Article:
Conor and Ritche, Hoh Rainforest, Olympic Peninsula, August 2017
I haven’t written for a while — there are a couple of big posts I’m working on that are significant contributions, like how information gets passed between different actors in different v-Meme states. Hint: once you understand v-Memes as accentuated, or attenuated low-pass filters, kinda like a funky graphic equalizer, you already know what I’m going to write.
This piece on ctenophores in Aeon Magazine, though, was too good to pass up for a shorty piece. A ctenophore is a comb jellyfish (which really isn’t a jellyfish!), and has the interesting property of possessing a neural net that runs on a totally different biochemistry than every other animal on the planet. Instead of working with dopamine, serotonin, or nitric acid, a researcher at the University of Florida, Leonid Moroz, discovered a completely different set of chemical interactions that created the same type of sensory capacity seen in other species.
Here’s a pull quote from the piece — one that shouldn’t surprise followers of this blog:
‘There is more than one way to make a neuron, more than one way to make a brain,’ says Moroz. In each of these evolutionary branches, a different subset of genes, proteins and molecules was blindly chosen, through random gene duplication and mutation, to take part in building a nervous system.
What’s fascinating is how these different pathways of evolution arrived at nervous systems that look so similar across the animal tree of life. Take for example the work of Nicholas Strausfeld, a neuro-anatomist at the University of Arizona in Tucson. He and others have found that the neural circuits underlying smell, episodic memory, spatial navigation, behaviour choice and vision in insects are nearly identical to those performing the same functions in mammals – despite the fact that different, though overlapping, sets of genes were harnessed to build each one.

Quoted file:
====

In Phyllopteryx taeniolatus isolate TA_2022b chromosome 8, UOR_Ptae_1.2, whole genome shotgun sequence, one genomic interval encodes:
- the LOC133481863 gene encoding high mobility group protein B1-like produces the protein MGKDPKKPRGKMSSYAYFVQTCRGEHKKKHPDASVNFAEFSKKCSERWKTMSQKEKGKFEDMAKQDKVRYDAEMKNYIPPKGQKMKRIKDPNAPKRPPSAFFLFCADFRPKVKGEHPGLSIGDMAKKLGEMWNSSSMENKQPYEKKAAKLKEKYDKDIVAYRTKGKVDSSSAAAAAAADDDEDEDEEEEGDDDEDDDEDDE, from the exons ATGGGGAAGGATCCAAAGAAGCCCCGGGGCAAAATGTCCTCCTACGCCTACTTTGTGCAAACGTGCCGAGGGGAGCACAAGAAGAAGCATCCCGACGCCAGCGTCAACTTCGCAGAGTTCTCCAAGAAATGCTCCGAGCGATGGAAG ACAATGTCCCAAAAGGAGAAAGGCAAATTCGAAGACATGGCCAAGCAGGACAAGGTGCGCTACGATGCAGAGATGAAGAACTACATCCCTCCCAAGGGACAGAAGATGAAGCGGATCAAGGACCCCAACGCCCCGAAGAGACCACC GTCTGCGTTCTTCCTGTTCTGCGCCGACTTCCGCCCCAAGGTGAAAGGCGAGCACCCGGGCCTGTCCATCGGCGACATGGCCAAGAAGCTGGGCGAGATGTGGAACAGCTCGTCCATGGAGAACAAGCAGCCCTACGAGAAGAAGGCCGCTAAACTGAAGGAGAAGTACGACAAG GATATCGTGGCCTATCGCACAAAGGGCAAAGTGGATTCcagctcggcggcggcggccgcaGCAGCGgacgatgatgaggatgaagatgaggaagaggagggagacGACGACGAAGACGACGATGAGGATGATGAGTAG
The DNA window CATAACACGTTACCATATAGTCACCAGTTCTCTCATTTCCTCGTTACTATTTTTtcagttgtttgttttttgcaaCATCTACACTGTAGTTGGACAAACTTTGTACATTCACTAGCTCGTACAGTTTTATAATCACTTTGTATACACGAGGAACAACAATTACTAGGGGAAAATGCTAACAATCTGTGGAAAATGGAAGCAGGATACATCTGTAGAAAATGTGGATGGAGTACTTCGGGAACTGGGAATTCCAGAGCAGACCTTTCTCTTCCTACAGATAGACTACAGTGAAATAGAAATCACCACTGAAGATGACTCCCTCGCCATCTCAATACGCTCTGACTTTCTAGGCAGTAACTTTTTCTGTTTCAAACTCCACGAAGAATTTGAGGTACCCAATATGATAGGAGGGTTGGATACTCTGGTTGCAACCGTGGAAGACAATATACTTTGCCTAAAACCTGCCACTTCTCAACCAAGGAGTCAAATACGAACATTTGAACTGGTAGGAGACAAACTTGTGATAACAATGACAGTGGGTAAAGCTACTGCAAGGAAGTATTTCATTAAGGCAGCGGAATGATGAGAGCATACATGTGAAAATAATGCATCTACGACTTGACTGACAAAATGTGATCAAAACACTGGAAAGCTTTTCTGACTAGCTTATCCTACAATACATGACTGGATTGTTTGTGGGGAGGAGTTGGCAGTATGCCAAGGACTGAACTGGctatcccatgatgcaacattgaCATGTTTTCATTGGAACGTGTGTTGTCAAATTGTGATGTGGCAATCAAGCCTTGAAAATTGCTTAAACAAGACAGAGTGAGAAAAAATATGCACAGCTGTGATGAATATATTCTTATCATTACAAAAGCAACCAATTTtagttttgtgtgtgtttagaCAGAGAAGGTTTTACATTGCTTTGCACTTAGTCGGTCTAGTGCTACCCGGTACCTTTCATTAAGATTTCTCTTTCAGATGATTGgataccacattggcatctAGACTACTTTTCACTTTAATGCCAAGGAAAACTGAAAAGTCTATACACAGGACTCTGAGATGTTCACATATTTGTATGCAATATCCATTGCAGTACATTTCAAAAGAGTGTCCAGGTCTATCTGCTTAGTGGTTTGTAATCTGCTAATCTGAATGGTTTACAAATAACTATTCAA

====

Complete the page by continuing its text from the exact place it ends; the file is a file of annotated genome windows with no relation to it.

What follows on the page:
This result maps well to the notions we’ve discussed here about empathy — particularly in this link. Sentience isn’t dependent on chemistry. It’s dependent on need, function, and capability, and that underlayment leads support to one of my likely more controversial hypotheses — that there is no ‘alien’ intelligence, in a dog, a horse, a cockroach, or E.T. There is only intelligence, and social organization. And that rests firmly back on principles of thermodynamics. For those that are interested exactly in how THAT occurs, check out my buddy Jake’s blog — he’s making great progress on his book on Social Thermodynamics.
There’s also insight into how scientific communities also track on previous results. And when that happens on the surface-level, Mario Kart rules supreme. Another great pull quote:
“In short, the ctenophore’s nerves seemed to look and act just like those of any other animal. So biologists assumed that they were the same.”
Understanding larger function is a lifelong challenge in all fields — from sociology to invertebrate biology. And just because we don’t see it now doesn’t mean it’s not there, waiting to inform us as we develop deeper insights into connections and synergisms — essentially waiting for our own enlightenment to progress. And just surface-level description isn’t worth much without some comprehension of dynamic underneath it. Why things (and people) do what they do matters. That’s one more lesson to walk away from with the ctenophore.
One thing also to note — while it’s true I like to occasionally whoop on academics, Moroz’s research, which may lead to extremely profound results some 50 years from now, shows the value of some small sub-section of society arbitrarily following their scholarly passions. It may turn out that understanding how ctenophores use different neurotransmitters may lead to an entire, synthetic class of nerve cells that we previously had never thought of. Something to ponder when you hear a TV pundit condemn what appears as ‘pointless science.’